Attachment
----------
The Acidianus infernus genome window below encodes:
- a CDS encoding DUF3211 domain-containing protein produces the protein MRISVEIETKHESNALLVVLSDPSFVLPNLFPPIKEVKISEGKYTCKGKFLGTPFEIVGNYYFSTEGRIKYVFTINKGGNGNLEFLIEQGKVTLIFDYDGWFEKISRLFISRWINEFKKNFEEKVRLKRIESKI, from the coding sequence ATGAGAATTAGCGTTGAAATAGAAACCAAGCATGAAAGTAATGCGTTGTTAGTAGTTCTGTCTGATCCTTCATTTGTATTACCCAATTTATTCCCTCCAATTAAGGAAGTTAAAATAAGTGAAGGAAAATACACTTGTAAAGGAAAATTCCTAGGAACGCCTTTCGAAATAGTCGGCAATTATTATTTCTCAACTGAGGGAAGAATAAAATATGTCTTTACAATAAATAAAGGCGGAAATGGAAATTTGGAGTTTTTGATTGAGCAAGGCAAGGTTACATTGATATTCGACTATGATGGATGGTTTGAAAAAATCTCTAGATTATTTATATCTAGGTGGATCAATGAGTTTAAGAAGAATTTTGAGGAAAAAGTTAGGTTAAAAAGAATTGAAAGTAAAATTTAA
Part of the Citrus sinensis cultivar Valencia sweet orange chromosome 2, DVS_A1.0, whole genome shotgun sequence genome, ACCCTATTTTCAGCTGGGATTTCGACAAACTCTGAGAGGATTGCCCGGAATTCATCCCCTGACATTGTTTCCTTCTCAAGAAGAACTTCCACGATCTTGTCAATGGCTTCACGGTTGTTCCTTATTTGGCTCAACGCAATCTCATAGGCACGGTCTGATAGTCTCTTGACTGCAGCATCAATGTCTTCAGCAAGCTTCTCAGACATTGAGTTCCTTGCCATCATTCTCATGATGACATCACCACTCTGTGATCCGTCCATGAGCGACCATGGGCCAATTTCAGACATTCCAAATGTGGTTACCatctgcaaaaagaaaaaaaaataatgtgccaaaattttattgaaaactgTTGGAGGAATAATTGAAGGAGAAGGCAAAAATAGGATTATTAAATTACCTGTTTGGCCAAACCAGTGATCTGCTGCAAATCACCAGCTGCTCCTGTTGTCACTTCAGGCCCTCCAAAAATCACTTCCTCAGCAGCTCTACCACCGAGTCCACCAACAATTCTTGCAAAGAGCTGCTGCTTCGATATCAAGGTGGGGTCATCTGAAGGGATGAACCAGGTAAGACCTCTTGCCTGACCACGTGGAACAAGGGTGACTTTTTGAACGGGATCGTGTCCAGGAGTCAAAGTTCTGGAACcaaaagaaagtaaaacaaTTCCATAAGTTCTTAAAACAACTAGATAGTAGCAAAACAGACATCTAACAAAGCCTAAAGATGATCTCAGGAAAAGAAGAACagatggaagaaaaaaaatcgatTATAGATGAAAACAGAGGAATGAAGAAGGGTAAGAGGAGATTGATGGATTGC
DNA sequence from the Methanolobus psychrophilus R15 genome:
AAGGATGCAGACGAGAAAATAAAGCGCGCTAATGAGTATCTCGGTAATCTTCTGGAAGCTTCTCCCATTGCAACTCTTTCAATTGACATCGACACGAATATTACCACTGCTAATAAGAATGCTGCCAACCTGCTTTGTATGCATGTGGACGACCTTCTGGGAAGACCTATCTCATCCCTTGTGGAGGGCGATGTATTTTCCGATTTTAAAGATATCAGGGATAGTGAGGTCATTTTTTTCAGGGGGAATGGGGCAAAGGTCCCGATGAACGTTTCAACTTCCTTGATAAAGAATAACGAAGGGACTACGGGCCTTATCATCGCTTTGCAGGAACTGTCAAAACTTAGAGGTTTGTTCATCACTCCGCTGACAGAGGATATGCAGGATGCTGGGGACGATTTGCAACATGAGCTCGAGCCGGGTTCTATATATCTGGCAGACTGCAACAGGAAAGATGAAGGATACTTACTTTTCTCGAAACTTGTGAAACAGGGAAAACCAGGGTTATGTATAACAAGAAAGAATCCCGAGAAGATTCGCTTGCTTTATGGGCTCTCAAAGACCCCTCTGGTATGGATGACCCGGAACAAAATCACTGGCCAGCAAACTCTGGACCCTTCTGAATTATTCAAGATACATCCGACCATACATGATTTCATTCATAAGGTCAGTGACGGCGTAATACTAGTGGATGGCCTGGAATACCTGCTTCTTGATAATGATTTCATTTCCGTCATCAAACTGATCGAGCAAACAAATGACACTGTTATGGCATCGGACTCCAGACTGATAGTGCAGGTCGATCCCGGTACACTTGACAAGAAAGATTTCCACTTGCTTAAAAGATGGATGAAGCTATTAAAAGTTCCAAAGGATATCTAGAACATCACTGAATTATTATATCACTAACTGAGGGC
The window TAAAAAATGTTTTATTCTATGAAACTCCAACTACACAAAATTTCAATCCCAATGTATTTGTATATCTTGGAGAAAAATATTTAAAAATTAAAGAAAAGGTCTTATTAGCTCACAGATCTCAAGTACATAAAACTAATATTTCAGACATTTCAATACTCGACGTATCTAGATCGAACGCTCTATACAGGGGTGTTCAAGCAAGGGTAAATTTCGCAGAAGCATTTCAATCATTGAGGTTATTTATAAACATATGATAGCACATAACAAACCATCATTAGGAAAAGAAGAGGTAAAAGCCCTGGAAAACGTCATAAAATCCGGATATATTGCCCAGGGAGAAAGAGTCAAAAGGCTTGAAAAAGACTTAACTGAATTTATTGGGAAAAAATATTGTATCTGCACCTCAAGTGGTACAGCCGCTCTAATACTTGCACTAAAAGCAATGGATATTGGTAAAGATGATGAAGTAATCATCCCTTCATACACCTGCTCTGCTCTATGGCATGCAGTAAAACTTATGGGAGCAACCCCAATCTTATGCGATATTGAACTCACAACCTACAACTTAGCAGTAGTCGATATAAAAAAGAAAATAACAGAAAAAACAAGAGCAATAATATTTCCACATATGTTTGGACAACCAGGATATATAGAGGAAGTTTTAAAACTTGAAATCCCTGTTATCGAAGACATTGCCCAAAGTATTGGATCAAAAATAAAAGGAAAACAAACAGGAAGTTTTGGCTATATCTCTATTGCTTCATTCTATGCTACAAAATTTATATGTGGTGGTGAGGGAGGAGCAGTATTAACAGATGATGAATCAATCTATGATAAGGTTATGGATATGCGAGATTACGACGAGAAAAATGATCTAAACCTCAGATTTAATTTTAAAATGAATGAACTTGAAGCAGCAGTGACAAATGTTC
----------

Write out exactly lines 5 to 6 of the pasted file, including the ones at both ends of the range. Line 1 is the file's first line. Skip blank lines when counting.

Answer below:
AAGGATGCAGACGAGAAAATAAAGCGCGCTAATGAGTATCTCGGTAATCTTCTGGAAGCTTCTCCCATTGCAACTCTTTCAATTGACATCGACACGAATATTACCACTGCTAATAAGAATGCTGCCAACCTGCTTTGTATGCATGTGGACGACCTTCTGGGAAGACCTATCTCATCCCTTGTGGAGGGCGATGTATTTTCCGATTTTAAAGATATCAGGGATAGTGAGGTCATTTTTTTCAGGGGGAATGGGGCAAAGGTCCCGATGAACGTTTCAACTTCCTTGATAAAGAATAACGAAGGGACTACGGGCCTTATCATCGCTTTGCAGGAACTGTCAAAACTTAGAGGTTTGTTCATCACTCCGCTGACAGAGGATATGCAGGATGCTGGGGACGATTTGCAACATGAGCTCGAGCCGGGTTCTATATATCTGGCAGACTGCAACAGGAAAGATGAAGGATACTTACTTTTCTCGAAACTTGTGAAACAGGGAAAACCAGGGTTATGTATAACAAGAAAGAATCCCGAGAAGATTCGCTTGCTTTATGGGCTCTCAAAGACCCCTCTGGTATGGATGACCCGGAACAAAATCACTGGCCAGCAAACTCTGGACCCTTCTGAATTATTCAAGATACATCCGACCATACATGATTTCATTCATAAGGTCAGTGACGGCGTAATACTAGTGGATGGCCTGGAATACCTGCTTCTTGATAATGATTTCATTTCCGTCATCAAACTGATCGAGCAAACAAATGACACTGTTATGGCATCGGACTCCAGACTGATAGTGCAGGTCGATCCCGGTACACTTGACAAGAAAGATTTCCACTTGCTTAAAAGATGGATGAAGCTATTAAAAGTTCCAAAGGATATCTAGAACATCACTGAATTATTATATCACTAACTGAGGGC
The window TAAAAAATGTTTTATTCTATGAAACTCCAACTACACAAAATTTCAATCCCAATGTATTTGTATATCTTGGAGAAAAATATTTAAAAATTAAAGAAAAGGTCTTATTAGCTCACAGATCTCAAGTACATAAAACTAATATTTCAGACATTTCAATACTCGACGTATCTAGATCGAACGCTCTATACAGGGGTGTTCAAGCAAGGGTAAATTTCGCAGAAGCATTTCAATCATTGAGGTTATTTATAAACATATGATAGCACATAACAAACCATCATTAGGAAAAGAAGAGGTAAAAGCCCTGGAAAACGTCATAAAATCCGGATATATTGCCCAGGGAGAAAGAGTCAAAAGGCTTGAAAAAGACTTAACTGAATTTATTGGGAAAAAATATTGTATCTGCACCTCAAGTGGTACAGCCGCTCTAATACTTGCACTAAAAGCAATGGATATTGGTAAAGATGATGAAGTAATCATCCCTTCATACACCTGCTCTGCTCTATGGCATGCAGTAAAACTTATGGGAGCAACCCCAATCTTATGCGATATTGAACTCACAACCTACAACTTAGCAGTAGTCGATATAAAAAAGAAAATAACAGAAAAAACAAGAGCAATAATATTTCCACATATGTTTGGACAACCAGGATATATAGAGGAAGTTTTAAAACTTGAAATCCCTGTTATCGAAGACATTGCCCAAAGTATTGGATCAAAAATAAAAGGAAAACAAACAGGAAGTTTTGGCTATATCTCTATTGCTTCATTCTATGCTACAAAATTTATATGTGGTGGTGAGGGAGGAGCAGTATTAACAGATGATGAATCAATCTATGATAAGGTTATGGATATGCGAGATTACGACGAGAAAAATGATCTAAACCTCAGATTTAATTTTAAAATGAATGAACTTGAAGCAGCAGTGACAAATGTTC